Ranchers take the responsibility of providing beef for our country seriously. They view their cattle and the land they graze on as their livelihood as well as their legacy to share with future generations. If you’ve ever wondered where American beef comes from, you’re in the right place. We’re going to take a look at the farming process, and how today’s cattle ranchers are using modern technology to continue the tradition of quality beef for America.
Beef farmers are generally down-to-earth people, with small herds. According to the USDA’s Economic Research Service, as reported by Beef Magazine, only nine percent of beef cattle operations have herds of 100 animals or more, representing 51 percent of the total U.S. beef inventory. In other words, huge farms are the minority.
When calves are born, farmers know the importance of keeping it with its mother. Most calves spend the first several months with the mama until they’re weaned at about six to ten months of age. Calves are usually born onto small operations, like the kind of herds you see along the highway or country roads.
After a calf has been weaned, they’re usually transferred to a feedlot. During that time they’re monitored carefully to be sure they have everything they need to grow into a healthy steer. That includes plenty of freshwaters, and a balanced diet of grain, vitamins and mineral supplements. A steer is considered finished when it reaches 18 to 22 months of age, and it’s at this time that the steer is brought to a slaughterhouse.
The slaughter process is subject to strict government oversight to ensure that the animals are always treated humanely, and the resulting product is clean, safe beef for the consumer. The USDA inspects all facilities and oversees the process from start to finish. Cattle are always inspected by a veterinarian before entering the food supply. You can be sure that the beef that ends up in your grocery or specialty store has been carefully monitored to ensure the best product for consumers.
Cattle are raised all over the United States, but the largest percentage of beef comes from the Midwest. The top states for the beef industry are Nebraska, Kansas, Texas, Colorado, California, Wisconsin, Washington, and Pennsylvania.
Cattle ranchers are people, just like you and I, trying their hardest to make it in a difficult industry. Such as Linda and Jim Link of Link Beef Farm, that was featured in Wisconsin State Farmer. The Links started their commercial herd in 1995. “I had been working with cattle for a long time and love animals, so we began the beef operation,” Jim said. “The 100-acre farm we’re on was actually one of the five dairy farms my dad owned years ago. It had been out of our family ownership for some years and we bought it from another owner.” The Links continue to explain how they expanded over the years until they reached their current 60 steer operation. “We keep the calves six to nine months then sell them at the Bloomington Livestock Exchange.”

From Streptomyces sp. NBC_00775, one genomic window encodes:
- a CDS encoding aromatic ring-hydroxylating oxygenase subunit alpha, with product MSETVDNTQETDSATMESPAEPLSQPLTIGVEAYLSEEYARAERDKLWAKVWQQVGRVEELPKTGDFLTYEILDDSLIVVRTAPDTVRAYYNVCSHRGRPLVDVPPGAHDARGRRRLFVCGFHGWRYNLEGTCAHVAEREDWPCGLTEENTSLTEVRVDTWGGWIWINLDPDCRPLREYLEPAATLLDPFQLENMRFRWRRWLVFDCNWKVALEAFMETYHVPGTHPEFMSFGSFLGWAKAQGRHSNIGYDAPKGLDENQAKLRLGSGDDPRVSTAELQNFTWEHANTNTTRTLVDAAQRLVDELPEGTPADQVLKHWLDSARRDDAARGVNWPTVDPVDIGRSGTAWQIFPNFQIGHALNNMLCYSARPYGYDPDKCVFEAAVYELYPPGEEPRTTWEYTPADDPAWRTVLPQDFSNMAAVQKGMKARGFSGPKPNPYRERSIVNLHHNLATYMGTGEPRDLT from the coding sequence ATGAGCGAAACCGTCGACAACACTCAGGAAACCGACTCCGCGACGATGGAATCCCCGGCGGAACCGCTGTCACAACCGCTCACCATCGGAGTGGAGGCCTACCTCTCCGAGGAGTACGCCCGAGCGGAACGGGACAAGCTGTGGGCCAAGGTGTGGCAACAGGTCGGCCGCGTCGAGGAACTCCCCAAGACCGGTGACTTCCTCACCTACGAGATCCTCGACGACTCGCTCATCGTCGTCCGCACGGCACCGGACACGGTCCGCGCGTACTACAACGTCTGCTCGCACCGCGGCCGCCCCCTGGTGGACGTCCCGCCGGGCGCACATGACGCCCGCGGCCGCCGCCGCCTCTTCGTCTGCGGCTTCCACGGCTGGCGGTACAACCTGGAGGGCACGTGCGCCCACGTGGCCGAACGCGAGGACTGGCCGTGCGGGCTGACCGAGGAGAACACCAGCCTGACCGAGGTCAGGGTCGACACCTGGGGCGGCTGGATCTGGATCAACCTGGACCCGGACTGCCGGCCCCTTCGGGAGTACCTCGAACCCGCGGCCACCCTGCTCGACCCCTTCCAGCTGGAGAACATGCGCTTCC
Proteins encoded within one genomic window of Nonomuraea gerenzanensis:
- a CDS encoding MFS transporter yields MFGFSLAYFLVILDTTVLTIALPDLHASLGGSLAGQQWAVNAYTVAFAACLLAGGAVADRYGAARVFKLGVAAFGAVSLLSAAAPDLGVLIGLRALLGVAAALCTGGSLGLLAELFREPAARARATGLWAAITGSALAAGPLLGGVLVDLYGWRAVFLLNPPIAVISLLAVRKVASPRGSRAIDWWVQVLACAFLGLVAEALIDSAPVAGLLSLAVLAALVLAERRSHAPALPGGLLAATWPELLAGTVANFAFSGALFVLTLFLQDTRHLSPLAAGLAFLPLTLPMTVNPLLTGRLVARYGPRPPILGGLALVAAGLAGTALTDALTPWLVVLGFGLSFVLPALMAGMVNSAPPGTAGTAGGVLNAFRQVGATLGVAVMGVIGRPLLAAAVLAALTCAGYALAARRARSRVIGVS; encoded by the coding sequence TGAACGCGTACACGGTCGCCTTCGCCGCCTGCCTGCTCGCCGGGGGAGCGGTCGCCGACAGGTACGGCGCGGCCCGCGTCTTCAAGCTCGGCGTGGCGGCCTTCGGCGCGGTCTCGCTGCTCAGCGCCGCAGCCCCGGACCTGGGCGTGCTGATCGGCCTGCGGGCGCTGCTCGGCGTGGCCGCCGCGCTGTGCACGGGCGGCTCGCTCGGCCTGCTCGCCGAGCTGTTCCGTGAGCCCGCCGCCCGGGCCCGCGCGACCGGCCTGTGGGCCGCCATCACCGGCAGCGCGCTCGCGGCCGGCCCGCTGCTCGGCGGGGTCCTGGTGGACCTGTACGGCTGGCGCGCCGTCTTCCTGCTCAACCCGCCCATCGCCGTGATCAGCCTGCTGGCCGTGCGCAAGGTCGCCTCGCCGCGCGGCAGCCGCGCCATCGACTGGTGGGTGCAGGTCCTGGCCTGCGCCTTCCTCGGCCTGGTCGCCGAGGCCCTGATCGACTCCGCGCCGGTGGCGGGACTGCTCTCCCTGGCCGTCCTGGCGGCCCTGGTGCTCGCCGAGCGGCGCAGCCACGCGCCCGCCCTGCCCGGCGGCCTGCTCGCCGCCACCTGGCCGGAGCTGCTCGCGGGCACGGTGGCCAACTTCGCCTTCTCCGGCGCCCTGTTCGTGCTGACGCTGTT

Most cattle farmers today, like the Links, are following in the footsteps of their family before them. Farming is a business passed down from generation to generation, and they understand the importance of maintaining healthy land and good farming practices.
The way we bring beef to the table has changed from the way it was done even a decade ago. Although we still have cowboys and ranches, these modern cowboys are embracing technology just as much as any other industry. Today’s ranchers use drones, apps, and computers to make sure they’re bringing the best product to your table. Here are some ways technology has changed the way Americans raise beef.
Many of today’s farmers are using drones to monitor their ranch. After all, most farming operations are several miles across, and flying a drone over remote areas is much more efficient than walking or even driving. Ranchers have realized their drone can be used in many ways.
Kevin Kester, president of the National Cattlemen’s Beef Association (NCBA) explained to Successful Farmer how his drone helps him keep track of his steers. “Last year, we were using the drone to image some areas where we were going to build the fence,” Kester said. “We noticed that if we just hover over the cattle, they’ll move away, not like they are scared, but just gently move. We learned we can move cattle in areas hard to get to. That saves a lot of horse and dog power.”
Drones have also been used to survey the land, observe and monitor water sources, and locate animals that have gotten out of the pasture.
The average person uses nine apps a day, and farmers are no different. Just like there are apps for any other hobby or industry, ranching has its fair share of apps available through Apple and Android. Some apps provide detailed weather information perfect for keeping an eye on the rain and crops. Additionally, some apps link to USDA soil surveys to provide up-to-date information on land for grazing, and apps that help cowboys manage the books on their ranch.
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